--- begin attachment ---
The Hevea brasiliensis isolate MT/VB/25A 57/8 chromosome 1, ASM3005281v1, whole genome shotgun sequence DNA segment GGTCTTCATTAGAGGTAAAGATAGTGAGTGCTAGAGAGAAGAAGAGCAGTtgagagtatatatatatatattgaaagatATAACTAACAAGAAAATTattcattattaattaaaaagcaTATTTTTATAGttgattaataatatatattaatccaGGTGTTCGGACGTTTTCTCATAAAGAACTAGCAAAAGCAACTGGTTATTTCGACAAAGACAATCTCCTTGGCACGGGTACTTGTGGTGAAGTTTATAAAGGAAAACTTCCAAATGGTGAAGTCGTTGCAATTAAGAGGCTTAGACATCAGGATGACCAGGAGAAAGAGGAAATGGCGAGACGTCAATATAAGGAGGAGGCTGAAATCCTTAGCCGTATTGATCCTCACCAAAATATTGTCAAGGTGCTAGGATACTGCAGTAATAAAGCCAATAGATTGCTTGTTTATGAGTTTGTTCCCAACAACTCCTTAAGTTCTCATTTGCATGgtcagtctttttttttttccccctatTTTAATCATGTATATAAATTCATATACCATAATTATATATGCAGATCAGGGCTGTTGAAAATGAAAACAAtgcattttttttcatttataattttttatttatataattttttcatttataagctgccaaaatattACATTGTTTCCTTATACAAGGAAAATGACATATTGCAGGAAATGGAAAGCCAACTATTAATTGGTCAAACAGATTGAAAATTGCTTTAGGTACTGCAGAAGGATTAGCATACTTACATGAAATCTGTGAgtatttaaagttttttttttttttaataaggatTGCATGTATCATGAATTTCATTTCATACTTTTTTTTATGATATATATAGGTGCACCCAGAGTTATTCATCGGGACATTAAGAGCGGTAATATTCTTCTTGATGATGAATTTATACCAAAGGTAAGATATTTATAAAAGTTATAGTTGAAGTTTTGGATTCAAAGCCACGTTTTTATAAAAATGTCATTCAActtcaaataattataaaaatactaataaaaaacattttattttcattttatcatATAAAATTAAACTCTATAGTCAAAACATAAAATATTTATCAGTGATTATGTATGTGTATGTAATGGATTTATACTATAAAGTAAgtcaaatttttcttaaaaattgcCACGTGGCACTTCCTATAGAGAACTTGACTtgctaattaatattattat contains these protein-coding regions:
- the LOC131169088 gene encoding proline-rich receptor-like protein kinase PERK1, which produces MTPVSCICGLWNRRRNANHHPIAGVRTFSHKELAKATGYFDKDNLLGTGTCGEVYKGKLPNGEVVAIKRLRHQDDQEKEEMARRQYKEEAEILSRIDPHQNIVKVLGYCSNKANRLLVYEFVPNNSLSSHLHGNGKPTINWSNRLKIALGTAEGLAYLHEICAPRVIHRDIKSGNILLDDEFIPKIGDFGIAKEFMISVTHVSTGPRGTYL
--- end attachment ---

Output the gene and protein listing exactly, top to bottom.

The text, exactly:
The Hevea brasiliensis isolate MT/VB/25A 57/8 chromosome 1, ASM3005281v1, whole genome shotgun sequence DNA segment GGTCTTCATTAGAGGTAAAGATAGTGAGTGCTAGAGAGAAGAAGAGCAGTtgagagtatatatatatatattgaaagatATAACTAACAAGAAAATTattcattattaattaaaaagcaTATTTTTATAGttgattaataatatatattaatccaGGTGTTCGGACGTTTTCTCATAAAGAACTAGCAAAAGCAACTGGTTATTTCGACAAAGACAATCTCCTTGGCACGGGTACTTGTGGTGAAGTTTATAAAGGAAAACTTCCAAATGGTGAAGTCGTTGCAATTAAGAGGCTTAGACATCAGGATGACCAGGAGAAAGAGGAAATGGCGAGACGTCAATATAAGGAGGAGGCTGAAATCCTTAGCCGTATTGATCCTCACCAAAATATTGTCAAGGTGCTAGGATACTGCAGTAATAAAGCCAATAGATTGCTTGTTTATGAGTTTGTTCCCAACAACTCCTTAAGTTCTCATTTGCATGgtcagtctttttttttttccccctatTTTAATCATGTATATAAATTCATATACCATAATTATATATGCAGATCAGGGCTGTTGAAAATGAAAACAAtgcattttttttcatttataattttttatttatataattttttcatttataagctgccaaaatattACATTGTTTCCTTATACAAGGAAAATGACATATTGCAGGAAATGGAAAGCCAACTATTAATTGGTCAAACAGATTGAAAATTGCTTTAGGTACTGCAGAAGGATTAGCATACTTACATGAAATCTGTGAgtatttaaagttttttttttttttaataaggatTGCATGTATCATGAATTTCATTTCATACTTTTTTTTATGATATATATAGGTGCACCCAGAGTTATTCATCGGGACATTAAGAGCGGTAATATTCTTCTTGATGATGAATTTATACCAAAGGTAAGATATTTATAAAAGTTATAGTTGAAGTTTTGGATTCAAAGCCACGTTTTTATAAAAATGTCATTCAActtcaaataattataaaaatactaataaaaaacattttattttcattttatcatATAAAATTAAACTCTATAGTCAAAACATAAAATATTTATCAGTGATTATGTATGTGTATGTAATGGATTTATACTATAAAGTAAgtcaaatttttcttaaaaattgcCACGTGGCACTTCCTATAGAGAACTTGACTtgctaattaatattattat contains these protein-coding regions:
- the LOC131169088 gene encoding proline-rich receptor-like protein kinase PERK1, which produces MTPVSCICGLWNRRRNANHHPIAGVRTFSHKELAKATGYFDKDNLLGTGTCGEVYKGKLPNGEVVAIKRLRHQDDQEKEEMARRQYKEEAEILSRIDPHQNIVKVLGYCSNKANRLLVYEFVPNNSLSSHLHGNGKPTINWSNRLKIALGTAEGLAYLHEICAPRVIHRDIKSGNILLDDEFIPKIGDFGIAKEFMISVTHVSTGPRGTYL